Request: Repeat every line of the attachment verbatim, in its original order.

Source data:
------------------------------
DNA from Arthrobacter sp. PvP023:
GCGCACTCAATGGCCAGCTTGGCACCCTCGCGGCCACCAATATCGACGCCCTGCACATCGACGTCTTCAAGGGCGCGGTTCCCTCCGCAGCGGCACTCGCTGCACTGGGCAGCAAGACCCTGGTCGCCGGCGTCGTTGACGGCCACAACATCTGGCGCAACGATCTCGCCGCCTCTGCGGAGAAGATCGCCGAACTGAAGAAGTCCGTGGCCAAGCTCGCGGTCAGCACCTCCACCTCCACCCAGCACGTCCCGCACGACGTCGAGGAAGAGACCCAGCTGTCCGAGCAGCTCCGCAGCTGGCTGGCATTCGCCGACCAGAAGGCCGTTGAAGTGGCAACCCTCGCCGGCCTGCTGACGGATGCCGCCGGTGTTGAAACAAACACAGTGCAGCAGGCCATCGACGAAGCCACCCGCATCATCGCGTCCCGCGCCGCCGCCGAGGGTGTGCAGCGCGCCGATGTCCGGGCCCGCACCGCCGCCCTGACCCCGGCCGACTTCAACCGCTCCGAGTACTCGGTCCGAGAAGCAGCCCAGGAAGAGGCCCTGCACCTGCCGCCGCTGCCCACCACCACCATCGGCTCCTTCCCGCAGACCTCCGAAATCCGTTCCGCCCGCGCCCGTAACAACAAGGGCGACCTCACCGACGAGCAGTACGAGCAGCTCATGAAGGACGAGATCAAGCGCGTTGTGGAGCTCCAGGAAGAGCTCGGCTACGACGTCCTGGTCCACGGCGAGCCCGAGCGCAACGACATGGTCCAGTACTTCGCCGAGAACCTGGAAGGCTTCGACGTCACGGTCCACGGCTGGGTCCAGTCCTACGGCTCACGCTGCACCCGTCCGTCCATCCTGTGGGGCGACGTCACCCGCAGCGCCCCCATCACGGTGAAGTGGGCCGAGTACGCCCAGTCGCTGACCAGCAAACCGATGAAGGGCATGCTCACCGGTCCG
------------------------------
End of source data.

DNA from Arthrobacter sp. PvP023:
GCGCACTCAATGGCCAGCTTGGCACCCTCGCGGCCACCAATATCGACGCCCTGCACATCGACGTCTTCAAGGGCGCGGTTCCCTCCGCAGCGGCACTCGCTGCACTGGGCAGCAAGACCCTGGTCGCCGGCGTCGTTGACGGCCACAACATCTGGCGCAACGATCTCGCCGCCTCTGCGGAGAAGATCGCCGAACTGAAGAAGTCCGTGGCCAAGCTCGCGGTCAGCACCTCCACCTCCACCCAGCACGTCCCGCACGACGTCGAGGAAGAGACCCAGCTGTCCGAGCAGCTCCGCAGCTGGCTGGCATTCGCCGACCAGAAGGCCGTTGAAGTGGCAACCCTCGCCGGCCTGCTGACGGATGCCGCCGGTGTTGAAACAAACACAGTGCAGCAGGCCATCGACGAAGCCACCCGCATCATCGCGTCCCGCGCCGCCGCCGAGGGTGTGCAGCGCGCCGATGTCCGGGCCCGCACCGCCGCCCTGACCCCGGCCGACTTCAACCGCTCCGAGTACTCGGTCCGAGAAGCAGCCCAGGAAGAGGCCCTGCACCTGCCGCCGCTGCCCACCACCACCATCGGCTCCTTCCCGCAGACCTCCGAAATCCGTTCCGCCCGCGCCCGTAACAACAAGGGCGACCTCACCGACGAGCAGTACGAGCAGCTCATGAAGGACGAGATCAAGCGCGTTGTGGAGCTCCAGGAAGAGCTCGGCTACGACGTCCTGGTCCACGGCGAGCCCGAGCGCAACGACATGGTCCAGTACTTCGCCGAGAACCTGGAAGGCTTCGACGTCACGGTCCACGGCTGGGTCCAGTCCTACGGCTCACGCTGCACCCGTCCGTCCATCCTGTGGGGCGACGTCACCCGCAGCGCCCCCATCACGGTGAAGTGGGCCGAGTACGCCCAGTCGCTGACCAGCAAACCGATGAAGGGCATGCTCACCGGTCCG